What's the 'anti-universe' — and can scientists find it?
An entire universe made of anti-matter might exist somewhere, say scientists. Will a new space-based detector offer proof for this mind-bending theory?
It sounds like something out of a comic book, but scientists say an "anti-universe" may exist — and we could be on the verge of discovering it. Here's an instant guide:
Is there really an anti-universe?
Theoretically, yes. Our universe is almost entirely matter, but cosmologists say that the Big Bang must have produced an equal amount of anti-matter. The problem of where that anti-matter has gone is known as the "baryon assymetry." One theory goes that an entire universe of anti-matter could exist on the edge of our own.
How could we possibly find it?
Using an Alpha Magnetic Spectrometer. One of these futuristic-sounding devices is set to be installed at the International Space Station next year. The 8.5 ton instrument is designed to detect dark matter in our own universe, but it "may also answer questions not yet asked," says Robert Evans at ABC News.
What's the difference between dark matter and anti-matter?
Dark matter exists in our universe — in fact, scientists think it may make up 23 percent of it — but it's incredibly difficult to detect as it does not reflect light. Anti-matter is the opposite of matter, and barely exists in our universe at all. Matter and anti-matter annihilate each other on contact, creating energy.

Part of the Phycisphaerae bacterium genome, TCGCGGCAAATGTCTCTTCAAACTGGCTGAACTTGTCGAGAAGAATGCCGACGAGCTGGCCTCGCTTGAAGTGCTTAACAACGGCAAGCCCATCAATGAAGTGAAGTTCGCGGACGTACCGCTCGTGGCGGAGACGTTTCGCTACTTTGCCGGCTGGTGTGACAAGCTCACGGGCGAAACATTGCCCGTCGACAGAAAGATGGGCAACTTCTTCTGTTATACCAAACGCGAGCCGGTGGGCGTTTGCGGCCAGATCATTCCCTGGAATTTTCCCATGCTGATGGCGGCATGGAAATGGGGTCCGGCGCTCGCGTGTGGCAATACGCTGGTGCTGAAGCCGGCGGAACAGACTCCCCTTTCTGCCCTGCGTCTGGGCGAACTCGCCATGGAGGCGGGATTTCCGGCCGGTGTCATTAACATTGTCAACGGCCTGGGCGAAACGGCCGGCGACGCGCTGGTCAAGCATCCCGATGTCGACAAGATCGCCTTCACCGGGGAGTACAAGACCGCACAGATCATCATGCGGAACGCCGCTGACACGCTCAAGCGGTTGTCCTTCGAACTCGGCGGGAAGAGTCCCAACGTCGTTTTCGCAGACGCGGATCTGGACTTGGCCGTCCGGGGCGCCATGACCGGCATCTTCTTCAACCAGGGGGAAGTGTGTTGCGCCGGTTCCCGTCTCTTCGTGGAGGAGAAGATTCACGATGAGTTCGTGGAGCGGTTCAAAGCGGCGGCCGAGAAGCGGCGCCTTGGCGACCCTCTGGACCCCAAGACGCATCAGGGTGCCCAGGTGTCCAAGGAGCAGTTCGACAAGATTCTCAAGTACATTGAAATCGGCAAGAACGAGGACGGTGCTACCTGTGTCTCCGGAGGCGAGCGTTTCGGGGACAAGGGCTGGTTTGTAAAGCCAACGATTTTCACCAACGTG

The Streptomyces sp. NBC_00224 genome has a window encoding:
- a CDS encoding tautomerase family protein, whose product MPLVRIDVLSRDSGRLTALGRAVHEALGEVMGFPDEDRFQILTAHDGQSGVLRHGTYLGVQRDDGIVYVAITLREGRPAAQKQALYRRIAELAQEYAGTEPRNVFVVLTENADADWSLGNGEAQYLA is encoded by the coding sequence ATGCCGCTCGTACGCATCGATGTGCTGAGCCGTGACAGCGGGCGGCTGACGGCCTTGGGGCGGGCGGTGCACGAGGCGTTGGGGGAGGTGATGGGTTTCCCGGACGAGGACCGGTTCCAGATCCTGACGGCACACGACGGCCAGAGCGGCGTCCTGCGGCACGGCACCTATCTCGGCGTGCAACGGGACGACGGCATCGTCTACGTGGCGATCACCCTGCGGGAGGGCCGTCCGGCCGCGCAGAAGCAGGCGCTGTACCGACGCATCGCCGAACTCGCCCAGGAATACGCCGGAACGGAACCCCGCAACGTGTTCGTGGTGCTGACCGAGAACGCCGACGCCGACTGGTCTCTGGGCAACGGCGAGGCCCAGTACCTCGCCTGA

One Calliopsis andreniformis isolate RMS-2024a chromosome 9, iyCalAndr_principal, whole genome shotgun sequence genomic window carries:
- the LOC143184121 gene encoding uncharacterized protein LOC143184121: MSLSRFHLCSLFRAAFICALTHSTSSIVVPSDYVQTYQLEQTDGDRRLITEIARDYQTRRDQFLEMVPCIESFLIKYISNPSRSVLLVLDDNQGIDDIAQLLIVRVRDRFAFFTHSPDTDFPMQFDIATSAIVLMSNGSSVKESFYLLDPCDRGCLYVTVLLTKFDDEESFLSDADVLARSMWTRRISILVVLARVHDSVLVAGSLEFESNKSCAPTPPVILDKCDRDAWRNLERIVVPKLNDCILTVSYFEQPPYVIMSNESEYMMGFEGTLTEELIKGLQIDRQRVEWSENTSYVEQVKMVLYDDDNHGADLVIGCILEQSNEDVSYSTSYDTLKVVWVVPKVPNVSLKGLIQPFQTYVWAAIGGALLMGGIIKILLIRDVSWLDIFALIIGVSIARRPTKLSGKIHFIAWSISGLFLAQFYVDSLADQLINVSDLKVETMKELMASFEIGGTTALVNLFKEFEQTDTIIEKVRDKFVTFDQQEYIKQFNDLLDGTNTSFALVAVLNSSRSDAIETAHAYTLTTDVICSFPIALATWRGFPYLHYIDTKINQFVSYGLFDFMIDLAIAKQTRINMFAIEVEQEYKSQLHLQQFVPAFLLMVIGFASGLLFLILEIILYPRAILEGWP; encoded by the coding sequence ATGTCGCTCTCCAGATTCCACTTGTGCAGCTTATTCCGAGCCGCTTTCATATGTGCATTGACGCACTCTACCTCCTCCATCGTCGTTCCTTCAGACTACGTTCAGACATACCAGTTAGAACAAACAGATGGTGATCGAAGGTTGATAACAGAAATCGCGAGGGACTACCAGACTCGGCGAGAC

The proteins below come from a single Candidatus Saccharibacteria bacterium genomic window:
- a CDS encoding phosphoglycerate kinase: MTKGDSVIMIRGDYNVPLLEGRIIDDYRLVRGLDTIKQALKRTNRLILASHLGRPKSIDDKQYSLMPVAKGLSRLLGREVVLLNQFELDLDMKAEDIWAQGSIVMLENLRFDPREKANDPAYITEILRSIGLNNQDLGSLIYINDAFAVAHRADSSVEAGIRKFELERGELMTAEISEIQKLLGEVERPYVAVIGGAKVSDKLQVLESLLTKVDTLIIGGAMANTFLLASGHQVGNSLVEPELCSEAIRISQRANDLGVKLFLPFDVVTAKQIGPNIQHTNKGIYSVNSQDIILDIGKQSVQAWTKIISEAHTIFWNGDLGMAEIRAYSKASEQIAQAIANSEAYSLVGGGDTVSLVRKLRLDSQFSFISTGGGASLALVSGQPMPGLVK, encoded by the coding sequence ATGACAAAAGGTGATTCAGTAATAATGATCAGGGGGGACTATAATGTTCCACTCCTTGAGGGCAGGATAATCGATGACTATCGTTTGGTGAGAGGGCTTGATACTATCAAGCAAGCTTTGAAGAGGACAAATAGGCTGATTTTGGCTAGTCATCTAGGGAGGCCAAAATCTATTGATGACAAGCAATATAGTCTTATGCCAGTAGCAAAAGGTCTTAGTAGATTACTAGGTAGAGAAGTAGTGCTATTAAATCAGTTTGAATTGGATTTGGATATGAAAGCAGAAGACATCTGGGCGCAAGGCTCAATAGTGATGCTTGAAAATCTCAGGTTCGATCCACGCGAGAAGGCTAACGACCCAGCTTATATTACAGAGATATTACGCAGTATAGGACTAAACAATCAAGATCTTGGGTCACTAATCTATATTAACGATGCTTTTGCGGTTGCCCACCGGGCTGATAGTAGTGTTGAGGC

How easy will the anti-universe be to detect?
Not easy. Both matter and anti-matter will produce light in the same way, so scientists say the only way to detect an anti-matter region is to identify the boundary that keeps it separate from a matter-dominated region. The annihilation reactions within that boundary would produce gamma rays, and it is these that the Alpha Magnetic Spectrometer may be able to detect from deep space.
What would the anti-universe contain?
We have no idea. Science fiction writers have long imagined it to be a mirror image of our own universe, with the capacity to produce life — a theory that some scientists actually subscribe to. In any case, so little is known about it that no theory is too far-fetched. NPR's Ron Elving, for example, claims the anti-universe exists in Alaska, though his proof — Tea Partier Joe Miller's primary win over Sen. Lisa Murkowski (R-AK) — is unscientific, to say the least.